I teach a course in the psychology of marketing. It is based on Cialdini’s “influence’, which is a wonderful book – great social psychology that you can apply. I have a background in advertising, the Aussie does marketing, and we both do Cialdini.
The course is absolutely wonderful. I have great students. Lots of them from Economics. A whole bunch psychology, and then smattering from other areas, and some returning students (occasionally even older than me!).
Last fall was that infamous opinion article in The New York times claiming that we loved our i-phones litterally.
Hmmmmm. Really? Yes, a buddy of mine waxed poetic about his and reiterated a quote from a friend that boiled down to the only thing you couldn’t do is fuck it (me, being a girl….) But, no. The writer based it on the claimed fact (of course, the data is proprietary) that the same area of the brain “lit up” when you look at your i-phone as when you look at someone you love.
The neurobloggers I follow would have none of it. And I agree. We can’t do that kind of reverse inference. Lots of brain-areas “ligth up”. And, really, they don’t literally light up. You get those blogs after some processing and coloring in of statistically significant differences. Blobology the professionals call it.
I quickly quickly linked in responses, to disabuse my students of this notion. I told them about Brain Porn.
And, we realized, the brain imaging themselves are persuasive tools. Those short-cuts that add persuasiveness to a discussion (it is in the brain, it must be true). It is a way of selling your work – not a good marketing measure.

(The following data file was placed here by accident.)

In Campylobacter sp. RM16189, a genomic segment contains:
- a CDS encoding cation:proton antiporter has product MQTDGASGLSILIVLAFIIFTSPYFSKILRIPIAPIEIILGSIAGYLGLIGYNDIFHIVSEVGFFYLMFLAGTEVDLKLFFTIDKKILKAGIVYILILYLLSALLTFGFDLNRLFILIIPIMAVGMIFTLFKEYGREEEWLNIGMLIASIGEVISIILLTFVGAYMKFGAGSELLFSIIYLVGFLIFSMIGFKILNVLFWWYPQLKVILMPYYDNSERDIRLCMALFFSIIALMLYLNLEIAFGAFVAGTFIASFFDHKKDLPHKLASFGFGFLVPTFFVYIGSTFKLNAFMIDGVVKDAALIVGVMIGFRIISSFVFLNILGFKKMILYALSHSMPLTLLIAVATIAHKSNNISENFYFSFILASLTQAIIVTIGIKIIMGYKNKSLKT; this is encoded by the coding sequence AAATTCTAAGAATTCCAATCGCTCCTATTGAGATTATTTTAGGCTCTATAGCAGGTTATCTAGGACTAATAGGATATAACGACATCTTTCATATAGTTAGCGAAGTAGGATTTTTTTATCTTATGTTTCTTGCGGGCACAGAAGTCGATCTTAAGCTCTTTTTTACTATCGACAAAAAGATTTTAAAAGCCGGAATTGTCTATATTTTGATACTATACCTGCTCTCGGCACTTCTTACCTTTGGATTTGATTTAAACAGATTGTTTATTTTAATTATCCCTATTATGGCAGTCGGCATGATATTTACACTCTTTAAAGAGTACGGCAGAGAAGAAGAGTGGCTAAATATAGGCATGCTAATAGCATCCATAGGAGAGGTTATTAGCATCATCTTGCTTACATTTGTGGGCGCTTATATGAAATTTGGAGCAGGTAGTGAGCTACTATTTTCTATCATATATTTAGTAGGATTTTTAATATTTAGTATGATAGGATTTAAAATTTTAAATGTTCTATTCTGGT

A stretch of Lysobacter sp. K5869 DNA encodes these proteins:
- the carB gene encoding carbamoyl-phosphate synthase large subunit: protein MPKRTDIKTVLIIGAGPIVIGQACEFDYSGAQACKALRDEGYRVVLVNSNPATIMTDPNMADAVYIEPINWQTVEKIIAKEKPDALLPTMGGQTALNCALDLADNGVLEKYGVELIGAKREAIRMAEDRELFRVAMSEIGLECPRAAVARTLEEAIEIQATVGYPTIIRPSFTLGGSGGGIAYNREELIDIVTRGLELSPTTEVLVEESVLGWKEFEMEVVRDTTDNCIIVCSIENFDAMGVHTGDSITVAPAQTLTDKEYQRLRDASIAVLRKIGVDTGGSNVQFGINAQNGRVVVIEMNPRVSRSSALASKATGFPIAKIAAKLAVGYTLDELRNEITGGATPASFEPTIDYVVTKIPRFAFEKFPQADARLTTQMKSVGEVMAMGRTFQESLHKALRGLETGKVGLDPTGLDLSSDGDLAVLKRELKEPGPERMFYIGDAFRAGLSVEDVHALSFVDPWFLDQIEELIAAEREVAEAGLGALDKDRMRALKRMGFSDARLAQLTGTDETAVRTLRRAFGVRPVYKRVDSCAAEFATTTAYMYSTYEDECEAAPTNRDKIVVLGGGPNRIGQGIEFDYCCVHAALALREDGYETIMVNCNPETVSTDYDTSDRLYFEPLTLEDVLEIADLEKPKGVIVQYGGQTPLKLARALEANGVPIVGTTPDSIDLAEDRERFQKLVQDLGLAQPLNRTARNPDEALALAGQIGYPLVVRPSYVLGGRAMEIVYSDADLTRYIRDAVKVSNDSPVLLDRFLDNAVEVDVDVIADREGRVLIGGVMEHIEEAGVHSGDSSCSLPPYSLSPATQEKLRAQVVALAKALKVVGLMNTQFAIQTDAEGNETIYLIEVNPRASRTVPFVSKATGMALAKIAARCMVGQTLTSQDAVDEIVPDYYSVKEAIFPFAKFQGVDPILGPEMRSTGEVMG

But, it is selling. The other day, some of the neuroscientists I follow (and who, on occasion, to my delight, follow me back) snorted about this list of neuromarketers. And Similar. Selling bridges and swampland came up.
I agree. The man who wrote the I love my iphone editorial had a book out about neuromarketing, which was kinda interesting, but he didn’t quite have the psychology down. And, clearly he had fallen for the fallacy “if it is in the brain it must be true” – as so many people do.
For some reason there is this frequent opinion that psychology will only be a science when you can see what happens in the brain. I usually go “ha ha ha ha ha ha ha”, when I hear it.
The brain works all the time. The brain slurps up energy all the time. The brain images are derived DERIVED from slow, one second scans (a second is an eternity in brain time), in a noisy claustrophobic machine. It is immensely interesting of course, but, really not necessarily more reliable than all the other less sexy measures that psychologists have painstakingly worked out. In fact, the brain images would mean nothing if you didn’t know what the participants did, which we get from having done those less sexy measures a gazillion times.
But, hey, should this academic research thing not work out….